For twenty-eight years, the Relay has been one of the primary fund raising activities of the American Cancer Society. This year, over 5,000 communities across the country will participate in the all-night event.
Chase Carter is the community relationship manager for the American Cancer Society in Anchorage. He says the Relay for Life began informally in 1985, when Dr. Gordy Klatt, an oncologist in Tacoma, Washington, decided to make a personal statement to raise awareness about cancer prevention and treatment.
“So he went out one night, himself — he was a marathon runner — and ran for 24 hours. And it was such a crazy, novel idea that the next year when he was doing it again people joined him and paid to relay along with him, because no one really wanted to do the whole 24 hours. But they were willing to do an hour. So it’s just sort of evolved over the past twenty-eight years.”
Carter says the Relay never developed as a race. He calls it a family-friendly night out. Marathoners can carry Dr. Klatt’s tradition forward if they like, but the Relay now is all-inclusive.
“Everyone is welcome. We really encourage survivors to come, and a lot of times cancer survivors have mobility problems. So it’s a walk, and you get a team together of five to fifteen coworkers, family, and friends. You get this little campsite, and there’s one member from your team walking throughout the overnight event.”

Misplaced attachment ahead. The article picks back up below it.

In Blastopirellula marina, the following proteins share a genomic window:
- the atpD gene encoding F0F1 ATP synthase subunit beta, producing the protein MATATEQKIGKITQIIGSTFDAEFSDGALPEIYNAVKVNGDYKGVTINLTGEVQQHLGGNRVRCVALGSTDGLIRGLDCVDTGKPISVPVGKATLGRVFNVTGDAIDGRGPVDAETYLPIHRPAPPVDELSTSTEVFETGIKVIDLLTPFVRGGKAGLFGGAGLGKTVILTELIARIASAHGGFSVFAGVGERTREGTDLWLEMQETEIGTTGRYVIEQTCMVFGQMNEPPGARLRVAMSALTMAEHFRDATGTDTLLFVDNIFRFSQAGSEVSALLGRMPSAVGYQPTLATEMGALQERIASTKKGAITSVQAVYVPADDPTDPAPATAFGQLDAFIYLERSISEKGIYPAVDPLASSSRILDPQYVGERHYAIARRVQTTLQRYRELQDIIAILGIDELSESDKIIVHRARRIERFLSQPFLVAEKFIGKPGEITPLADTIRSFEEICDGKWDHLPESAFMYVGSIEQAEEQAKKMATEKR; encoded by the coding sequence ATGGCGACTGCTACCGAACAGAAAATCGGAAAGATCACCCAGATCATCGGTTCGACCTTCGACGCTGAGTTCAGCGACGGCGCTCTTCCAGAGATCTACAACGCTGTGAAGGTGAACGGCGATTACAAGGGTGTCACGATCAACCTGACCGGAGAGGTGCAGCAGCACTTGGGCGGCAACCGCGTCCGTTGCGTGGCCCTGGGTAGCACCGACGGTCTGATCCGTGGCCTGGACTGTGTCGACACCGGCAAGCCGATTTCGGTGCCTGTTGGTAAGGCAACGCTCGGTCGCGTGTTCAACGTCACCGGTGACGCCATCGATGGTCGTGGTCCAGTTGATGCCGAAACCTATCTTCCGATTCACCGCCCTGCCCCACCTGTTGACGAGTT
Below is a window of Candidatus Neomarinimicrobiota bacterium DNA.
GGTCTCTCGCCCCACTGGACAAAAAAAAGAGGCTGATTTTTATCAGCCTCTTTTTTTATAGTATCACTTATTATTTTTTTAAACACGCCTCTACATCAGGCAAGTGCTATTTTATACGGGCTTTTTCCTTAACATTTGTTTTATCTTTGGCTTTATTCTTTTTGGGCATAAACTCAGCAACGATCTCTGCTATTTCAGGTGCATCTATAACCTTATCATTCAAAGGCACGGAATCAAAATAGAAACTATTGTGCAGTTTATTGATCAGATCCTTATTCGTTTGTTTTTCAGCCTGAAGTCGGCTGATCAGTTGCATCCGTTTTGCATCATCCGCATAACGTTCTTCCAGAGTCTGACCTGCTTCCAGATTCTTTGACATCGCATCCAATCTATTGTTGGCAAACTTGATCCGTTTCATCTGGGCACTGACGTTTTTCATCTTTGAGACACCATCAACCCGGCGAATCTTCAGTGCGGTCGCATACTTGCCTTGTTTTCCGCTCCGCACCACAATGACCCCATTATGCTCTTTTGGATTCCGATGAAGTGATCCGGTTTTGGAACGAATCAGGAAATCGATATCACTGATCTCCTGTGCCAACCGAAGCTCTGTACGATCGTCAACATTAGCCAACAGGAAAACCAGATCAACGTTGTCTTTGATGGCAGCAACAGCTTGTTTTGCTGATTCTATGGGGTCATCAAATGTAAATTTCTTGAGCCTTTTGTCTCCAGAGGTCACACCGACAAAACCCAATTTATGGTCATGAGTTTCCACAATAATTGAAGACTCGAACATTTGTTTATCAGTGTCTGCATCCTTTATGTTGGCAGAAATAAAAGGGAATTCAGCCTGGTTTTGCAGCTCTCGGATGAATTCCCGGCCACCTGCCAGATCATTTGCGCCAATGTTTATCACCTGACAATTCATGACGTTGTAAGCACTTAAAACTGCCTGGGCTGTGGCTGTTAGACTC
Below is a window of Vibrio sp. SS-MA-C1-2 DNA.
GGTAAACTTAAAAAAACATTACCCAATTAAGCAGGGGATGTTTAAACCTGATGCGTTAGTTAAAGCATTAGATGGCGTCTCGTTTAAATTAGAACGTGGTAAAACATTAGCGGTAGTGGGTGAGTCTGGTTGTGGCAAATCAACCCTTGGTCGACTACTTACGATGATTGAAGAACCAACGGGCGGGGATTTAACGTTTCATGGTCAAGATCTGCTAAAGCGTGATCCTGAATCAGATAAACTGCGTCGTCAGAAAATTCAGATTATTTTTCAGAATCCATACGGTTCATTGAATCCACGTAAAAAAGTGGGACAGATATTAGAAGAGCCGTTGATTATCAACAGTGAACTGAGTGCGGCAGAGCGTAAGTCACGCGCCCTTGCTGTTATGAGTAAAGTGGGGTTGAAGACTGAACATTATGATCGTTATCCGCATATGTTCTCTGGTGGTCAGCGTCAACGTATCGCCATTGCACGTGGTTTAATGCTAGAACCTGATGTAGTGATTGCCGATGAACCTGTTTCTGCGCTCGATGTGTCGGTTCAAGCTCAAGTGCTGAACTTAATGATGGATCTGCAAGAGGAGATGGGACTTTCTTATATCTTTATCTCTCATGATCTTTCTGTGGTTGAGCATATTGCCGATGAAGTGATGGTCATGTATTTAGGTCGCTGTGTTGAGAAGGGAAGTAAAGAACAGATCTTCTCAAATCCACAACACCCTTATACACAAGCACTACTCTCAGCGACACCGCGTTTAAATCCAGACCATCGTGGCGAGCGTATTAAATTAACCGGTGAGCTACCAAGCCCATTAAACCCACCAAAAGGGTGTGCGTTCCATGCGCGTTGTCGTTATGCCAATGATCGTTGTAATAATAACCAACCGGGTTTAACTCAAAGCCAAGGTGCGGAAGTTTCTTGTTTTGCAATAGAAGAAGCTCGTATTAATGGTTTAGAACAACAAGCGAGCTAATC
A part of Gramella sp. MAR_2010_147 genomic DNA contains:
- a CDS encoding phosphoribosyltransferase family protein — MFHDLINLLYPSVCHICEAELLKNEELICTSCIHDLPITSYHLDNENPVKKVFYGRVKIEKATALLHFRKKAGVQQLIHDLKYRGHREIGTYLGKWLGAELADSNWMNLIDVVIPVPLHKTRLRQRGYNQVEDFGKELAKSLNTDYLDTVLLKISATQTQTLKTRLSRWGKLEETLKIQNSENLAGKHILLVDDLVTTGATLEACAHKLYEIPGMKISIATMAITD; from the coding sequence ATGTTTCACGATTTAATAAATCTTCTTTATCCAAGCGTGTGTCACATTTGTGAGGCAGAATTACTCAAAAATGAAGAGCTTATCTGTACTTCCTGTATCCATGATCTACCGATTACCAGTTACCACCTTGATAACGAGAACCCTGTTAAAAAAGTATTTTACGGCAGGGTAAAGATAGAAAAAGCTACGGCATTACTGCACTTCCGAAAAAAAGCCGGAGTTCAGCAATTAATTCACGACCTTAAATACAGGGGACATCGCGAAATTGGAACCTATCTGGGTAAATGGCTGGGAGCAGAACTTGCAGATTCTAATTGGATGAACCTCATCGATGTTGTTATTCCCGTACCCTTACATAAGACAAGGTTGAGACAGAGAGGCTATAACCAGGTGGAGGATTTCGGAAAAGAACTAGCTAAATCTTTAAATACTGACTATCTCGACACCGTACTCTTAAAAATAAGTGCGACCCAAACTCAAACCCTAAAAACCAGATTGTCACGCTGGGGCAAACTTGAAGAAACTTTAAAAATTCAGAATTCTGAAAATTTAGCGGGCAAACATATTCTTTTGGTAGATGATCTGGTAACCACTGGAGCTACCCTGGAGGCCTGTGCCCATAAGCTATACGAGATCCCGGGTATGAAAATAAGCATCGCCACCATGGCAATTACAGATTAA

A big part of the Relay is simply raising the profile of the American Cancer Society. Carters says the American Cancer Society is sometimes discouraged when cancer patients and their families fail to use free services and support available to them around the state. Most patients simply don’t know that they can obtain rides from the Anchorage airport, for example, if they’re arriving for treatment, or get help with hotel bills.
“Relay really helps get the word out in a community. We know we’re underserving the residents of Sitka, and we’re hoping that when we bring Relay to Sitka, we can work in conjunction with the local cancer groups to get the word out about what’s available to Sitkans.”
Planning for the American Cancer Society’s 2013 Relay for Life in Sitka gets underway tonight with a kickoff event at the Sitka Pioneer Home. Anyone interested in helping with the Relay — or any businesses interested in sponsoring the event or teams — are welcome to attend.
The location and time of the Sitka Relay have not been firmed up yet. Carter says the organization is thinking about using Moller Field, next to Sitka Community Hospital, as a starting location. He says summertime usually works best for the event. Organizers are looking at dates sometime in June or July.
KCAW’s Ed Ronco contributed to this report.